NACO’s Canada 150 tour: Alexander Shelley’s school house rocks

Alexander Shelley worked with hundreds of young musicians across Atlantic Canada. Photo: Fred Cattroll

HALIFAX • Alexander Shelley’s first tour as the conductor of the National Arts Centre Orchestra has been a lesson in learning.

There have been some great musical moments on tour including a wonderful opening concert in St. John’s, Newfoundland and a moving performance in Eskasoni, Cape Breton Island, the home community of Rita Joe, the poet who wrote I Lost My Talk.

The tour concluded Saturday evening at the Rebecca Cohn Auditorium with a rousing concert that offered some changes in the normal program. Instead of the Korngold Violin Concerto, James Ehnes performed the Sibelius Violin Concerto with real verve. He shredded it in fact. And with the family of Rita Joe in the house, the evening ended with the song We Shall Remain by the Eskasoni teenager Kalolin Johnson. Fittingly her moving performance was on the campus of Dalhousie University where she will begin to study sciences next fall.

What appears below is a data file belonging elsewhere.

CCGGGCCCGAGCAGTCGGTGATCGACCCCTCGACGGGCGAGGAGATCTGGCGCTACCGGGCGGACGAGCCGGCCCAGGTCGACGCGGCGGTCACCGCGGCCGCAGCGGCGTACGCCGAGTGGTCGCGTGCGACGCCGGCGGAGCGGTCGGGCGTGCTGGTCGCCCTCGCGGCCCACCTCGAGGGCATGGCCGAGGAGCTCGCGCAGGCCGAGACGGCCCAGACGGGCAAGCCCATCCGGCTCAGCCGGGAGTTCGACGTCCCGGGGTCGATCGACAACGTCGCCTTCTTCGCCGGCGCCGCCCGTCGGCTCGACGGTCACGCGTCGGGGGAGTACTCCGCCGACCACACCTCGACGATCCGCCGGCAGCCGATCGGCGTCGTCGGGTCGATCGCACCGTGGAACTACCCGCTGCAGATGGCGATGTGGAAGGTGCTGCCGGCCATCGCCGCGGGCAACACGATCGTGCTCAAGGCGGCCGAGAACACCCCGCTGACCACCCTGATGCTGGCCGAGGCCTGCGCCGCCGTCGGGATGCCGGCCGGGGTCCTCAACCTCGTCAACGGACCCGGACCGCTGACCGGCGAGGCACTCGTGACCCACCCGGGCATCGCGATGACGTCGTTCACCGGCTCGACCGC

But, earlier in the day, Shelley was talking about education.

Over the 10-day excursion through Newfoundland, New Brunswick, P.E.I. and Nova Scotia, “I reckon I must have worked with more than 1,000 kids, which has been very rewarding. Apart from the fact that it is good and useful to do these kinds of educational events on tour, it’s a nice way to meet the community. I’m also very interested in terms of our ongoing role is how we can continue to be of use” to these same communities.

“It’s a very exciting to think that we could maintain these relationships and be viewed as a resource and support.

“It’s a worldwide issue that, increasingly, arts institutions are having to step into the breach because governments lack interest or funds for the arts in schools. We can lobby and stick up for how important these things are and we can just get our hands dirty and get in there.”